Black holes ‘burp’ after eating gas and stars

Black holes ‘burp’ after eating gas and stars

It is still not clear why the flickering occurs due to "physical processes that are not yet understood."

A team of scientists discovered that the black holes emitted light, similar to "burping", when they eat gas and stars around them, and this change in the brightness is directly related to its size.

Black holes ‘burp’ after eating gas and stars
Astronomers discover fragments of a fugitive star of the Milky Way travelling at 2 million miles per hour

Supermassive black holes (SMBHs), millions to billions of times more massive than the Sun, are typically found in the centre of galaxies, including one at the centre of the Milky Way, known as Sagittarius A.

According to scientists, when the black holes are inactive, they do not release a lot of light but when they are active, usually in the dawn of the universe and in case they consume all known materials, they release radiation larger than their galaxies, with flashing light lasting for hours to decades.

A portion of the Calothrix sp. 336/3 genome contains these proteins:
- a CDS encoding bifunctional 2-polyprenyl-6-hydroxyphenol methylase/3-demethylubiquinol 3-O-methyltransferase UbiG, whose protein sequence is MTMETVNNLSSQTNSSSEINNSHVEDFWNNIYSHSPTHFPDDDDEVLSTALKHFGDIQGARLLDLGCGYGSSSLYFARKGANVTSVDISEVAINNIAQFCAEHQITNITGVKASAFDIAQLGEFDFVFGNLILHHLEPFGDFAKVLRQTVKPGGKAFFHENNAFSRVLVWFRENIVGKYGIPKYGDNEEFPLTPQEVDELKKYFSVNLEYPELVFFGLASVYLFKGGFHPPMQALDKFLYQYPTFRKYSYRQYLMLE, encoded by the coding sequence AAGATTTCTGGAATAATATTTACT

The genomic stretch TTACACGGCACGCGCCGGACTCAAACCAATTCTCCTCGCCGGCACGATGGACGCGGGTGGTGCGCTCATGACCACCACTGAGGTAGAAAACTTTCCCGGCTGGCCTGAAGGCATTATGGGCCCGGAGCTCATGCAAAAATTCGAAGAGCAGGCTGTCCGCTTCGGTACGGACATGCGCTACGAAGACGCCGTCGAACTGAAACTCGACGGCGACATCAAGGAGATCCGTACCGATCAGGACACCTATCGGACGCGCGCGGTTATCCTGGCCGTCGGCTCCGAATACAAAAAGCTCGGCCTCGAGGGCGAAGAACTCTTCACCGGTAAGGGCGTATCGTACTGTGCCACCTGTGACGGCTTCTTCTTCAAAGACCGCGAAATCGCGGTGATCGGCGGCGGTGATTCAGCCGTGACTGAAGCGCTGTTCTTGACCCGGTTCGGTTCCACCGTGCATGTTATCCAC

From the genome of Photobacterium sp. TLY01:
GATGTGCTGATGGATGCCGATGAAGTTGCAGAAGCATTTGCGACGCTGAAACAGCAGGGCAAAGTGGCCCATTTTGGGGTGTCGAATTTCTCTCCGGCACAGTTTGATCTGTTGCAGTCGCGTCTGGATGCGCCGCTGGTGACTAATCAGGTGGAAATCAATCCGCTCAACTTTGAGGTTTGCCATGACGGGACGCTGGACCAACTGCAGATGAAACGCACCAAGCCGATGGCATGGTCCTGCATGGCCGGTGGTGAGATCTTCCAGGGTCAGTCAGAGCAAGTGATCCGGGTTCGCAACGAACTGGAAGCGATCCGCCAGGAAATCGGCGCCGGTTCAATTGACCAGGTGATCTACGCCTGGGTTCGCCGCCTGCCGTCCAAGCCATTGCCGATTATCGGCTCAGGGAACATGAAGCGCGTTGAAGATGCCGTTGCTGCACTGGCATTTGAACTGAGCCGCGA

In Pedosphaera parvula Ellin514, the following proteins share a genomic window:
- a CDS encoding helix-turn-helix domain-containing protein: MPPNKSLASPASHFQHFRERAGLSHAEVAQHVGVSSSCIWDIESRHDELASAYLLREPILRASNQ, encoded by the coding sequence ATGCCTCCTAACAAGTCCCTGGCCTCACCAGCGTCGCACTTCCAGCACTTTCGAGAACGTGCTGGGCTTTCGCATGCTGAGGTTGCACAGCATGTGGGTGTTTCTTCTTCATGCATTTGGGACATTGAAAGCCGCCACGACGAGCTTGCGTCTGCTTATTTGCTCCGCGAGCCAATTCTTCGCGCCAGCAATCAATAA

Colin Burke, the main author of the study said, “There have been many studies which revealed potential relations between the spotted beating and the massive mass of the black hole, but the results were not crucial and sometimes controversial.

The massive black hole swallows a large amount of material and when this material starts to move at high speed due to the gravity of the black hole, it emit intuitive energy, which pushes the surrounding material out. This is how the galactic wind is created.

It is still not clear why the flickering occurs due to "physical processes that are not yet understood."

Smaller supermassive black holes have a shorter timescale, while conversely, larger supermassive black holes have a longer timescale.

Related Stories

No stories found.
Indians In Gulf
www.indiansingulf.in